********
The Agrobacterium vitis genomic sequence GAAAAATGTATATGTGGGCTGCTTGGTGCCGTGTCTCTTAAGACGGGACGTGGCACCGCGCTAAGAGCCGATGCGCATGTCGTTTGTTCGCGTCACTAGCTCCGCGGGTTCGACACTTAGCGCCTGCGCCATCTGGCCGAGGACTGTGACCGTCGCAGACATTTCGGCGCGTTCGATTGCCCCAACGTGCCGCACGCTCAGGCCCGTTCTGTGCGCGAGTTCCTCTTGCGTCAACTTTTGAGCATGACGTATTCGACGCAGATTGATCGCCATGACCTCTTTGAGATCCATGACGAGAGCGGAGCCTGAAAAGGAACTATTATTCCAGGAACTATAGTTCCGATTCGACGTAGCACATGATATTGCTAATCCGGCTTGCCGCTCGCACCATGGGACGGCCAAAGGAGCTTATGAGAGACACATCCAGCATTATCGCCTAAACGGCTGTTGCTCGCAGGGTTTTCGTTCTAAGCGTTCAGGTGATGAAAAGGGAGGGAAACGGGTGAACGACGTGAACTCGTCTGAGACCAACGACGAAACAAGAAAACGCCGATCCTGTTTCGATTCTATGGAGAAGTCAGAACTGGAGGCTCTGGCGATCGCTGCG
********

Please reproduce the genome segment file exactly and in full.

The Agrobacterium vitis genomic sequence GAAAAATGTATATGTGGGCTGCTTGGTGCCGTGTCTCTTAAGACGGGACGTGGCACCGCGCTAAGAGCCGATGCGCATGTCGTTTGTTCGCGTCACTAGCTCCGCGGGTTCGACACTTAGCGCCTGCGCCATCTGGCCGAGGACTGTGACCGTCGCAGACATTTCGGCGCGTTCGATTGCCCCAACGTGCCGCACGCTCAGGCCCGTTCTGTGCGCGAGTTCCTCTTGCGTCAACTTTTGAGCATGACGTATTCGACGCAGATTGATCGCCATGACCTCTTTGAGATCCATGACGAGAGCGGAGCCTGAAAAGGAACTATTATTCCAGGAACTATAGTTCCGATTCGACGTAGCACATGATATTGCTAATCCGGCTTGCCGCTCGCACCATGGGACGGCCAAAGGAGCTTATGAGAGACACATCCAGCATTATCGCCTAAACGGCTGTTGCTCGCAGGGTTTTCGTTCTAAGCGTTCAGGTGATGAAAAGGGAGGGAAACGGGTGAACGACGTGAACTCGTCTGAGACCAACGACGAAACAAGAAAACGCCGATCCTGTTTCGATTCTATGGAGAAGTCAGAACTGGAGGCTCTGGCGATCGCTGCG